Photo Information

Sgt. Jacques Yves Duroseau fires rounds at a moving target after maneuvering in a simulated battle environment at Puckapunyal Military Area, Victoria, Australia, May 11, 2016. Duroseau competed with the Marine Corps Shooting Team in the Australian Army Skill at Arms Meeting 2016, a multinational event that evaluated military marksmen’s skill with firearms against their peers. During the match, competitors had to quickly maneuver to each target through a course.

Photo by Sgt. Terry Brady

Trial, tribulation mold Marine

26 May 2016 | Sgt. Terry Brady The Official United States Marine Corps Public Website

People from across the United States face challenges that influence and define who they will become in the future, and for some their destiny is controlled by their past. For Sgt. Jacques Yves Duroseau however, he persevered and reached his goal of becoming a Marine despite his challenges. 

Duroseau, a Haiti native, had been inspired to become a Marine at a young age. 

“When I was a kid, I saw the marines back home [because] we had a little war going on, that was the first time I saw them and I hope to be one of them,” said Duroseau. “Since that day I had it in the back of my head where I wanted to be a U.S. Marine.

“My mother was never up for it. She [would say] ‘no I don’t want you to join. Next thing they’ll be sending you to war you’re the only son I have I just don’t want to lose you.’”

After finishing high school in Brooklyn, New York in 2006, he returned home to go to college, but tragedy would drastically alter the course of his future. On January 12, 2010, Haiti experienced a severe earthquake, causing thousands of people to lose their homes and thousands more lost their lives. 

“It’s not something I like to talk about,” said Duroseau. “I was at my house and it happened at about 5:00. I think it lasted two to three minutes, which is a long time.” 

Duroseau was stuck inside of his own house for four days, pinned between two walls.

“Back home, it’s a third world country so it took them a long time to come and get me,” said Duroseau. “They could hear me but it took them a long time to break in and actually pull me out. The stress of being alive and knowing you might die is a lot.”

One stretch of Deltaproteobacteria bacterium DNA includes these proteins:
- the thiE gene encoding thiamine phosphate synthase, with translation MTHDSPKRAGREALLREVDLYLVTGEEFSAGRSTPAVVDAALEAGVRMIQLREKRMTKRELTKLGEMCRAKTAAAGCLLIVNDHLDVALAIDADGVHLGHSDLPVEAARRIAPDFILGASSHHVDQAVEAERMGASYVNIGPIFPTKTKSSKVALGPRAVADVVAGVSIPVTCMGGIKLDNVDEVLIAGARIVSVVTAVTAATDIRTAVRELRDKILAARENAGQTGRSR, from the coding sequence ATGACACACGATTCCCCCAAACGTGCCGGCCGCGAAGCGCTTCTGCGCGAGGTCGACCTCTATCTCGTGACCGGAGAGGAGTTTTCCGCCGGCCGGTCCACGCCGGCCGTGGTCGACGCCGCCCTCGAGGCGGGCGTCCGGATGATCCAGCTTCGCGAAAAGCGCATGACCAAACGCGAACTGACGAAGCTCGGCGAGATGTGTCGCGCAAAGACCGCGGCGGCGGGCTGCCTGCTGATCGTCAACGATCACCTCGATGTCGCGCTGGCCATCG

After being rescued, Duroseau realized the magnitude of the devastation on his home. 

“It took me a while to find [my parents] because it was impossible to drive so you had to walk wherever you were going,” said Duroseau. “There’s a lot of stuff you wished you didn’t have to see. There were many dead and the smell was the worst. It was very sad to watch and experience.”

Duroseau had to stay in the country for three months before making his way back to the U.S.

“As soon as I flew back I spoke to a [Marine Corps] recruiter,” said Duroseau. “When I left home I had this in my head that I just wanted to join finally.” 

According to Duroseau, past life experiences have molded the way he acts everyday.

“I have learned to be humble in life because you live everyday but you don’t know when you might be gone,” said Duroseau. “It comes with experience and age. The way I was at 21 is not the same I am now. 

“Life is very funny [because] if you don’t learn from it you will fall and you will bust your head. That’s where you learn to become humble and you become mature and become the man that you were supposed to be.”

Duroseau is currently stationed at Marine Corps Base Quantico, Virginia, where he serves as a marksmanship instructor on the firing ranges there. Having humility when taking care of the Marines he is instructing is important, according to Duroseau.

“Its good to let them know that you care about them and let them know they need to pay attention because being a rifleman is what we are all about,” said Duroseau. “Every Marine is supposed to be a rifleman but that isn’t always the case, and it falls on us.

“We make sure they come to us to get that training and we make sure that we give them our best and they understand the fundamentals of marksmanship.”

Duroseau perspective on taking care of the Marines’ basic need to be a rifleman was noticed when Capt. Jared Dalton, the team captain of the Marine Corps Shooting Team, was selecting a team of military marksmen to participate in Australian Army Skill at Arms Meeting 2016. 

“When Capt. Dalton approached me he said that I would be a great asset because he needed people that knew how to shoot and are great at understanding marksmanship,” said Duroseau. “The fact that I came here has opened my eyes on a few things that I will take back to the rear. The Marine Corps should go back and focus on everything about marksmanship.”

Experiences in life, be it seeing the world to hardship on the homestead, are what drive people to become who they want to be, according to Duroseau. 

“Whenever I come home I try to share a lot of things with my friends and I tell them if you want it you can make it, even when you thought you lost everything,” said Duroseau. “Whenever you put your mind to it and you want it there’s nothing stopping you.”

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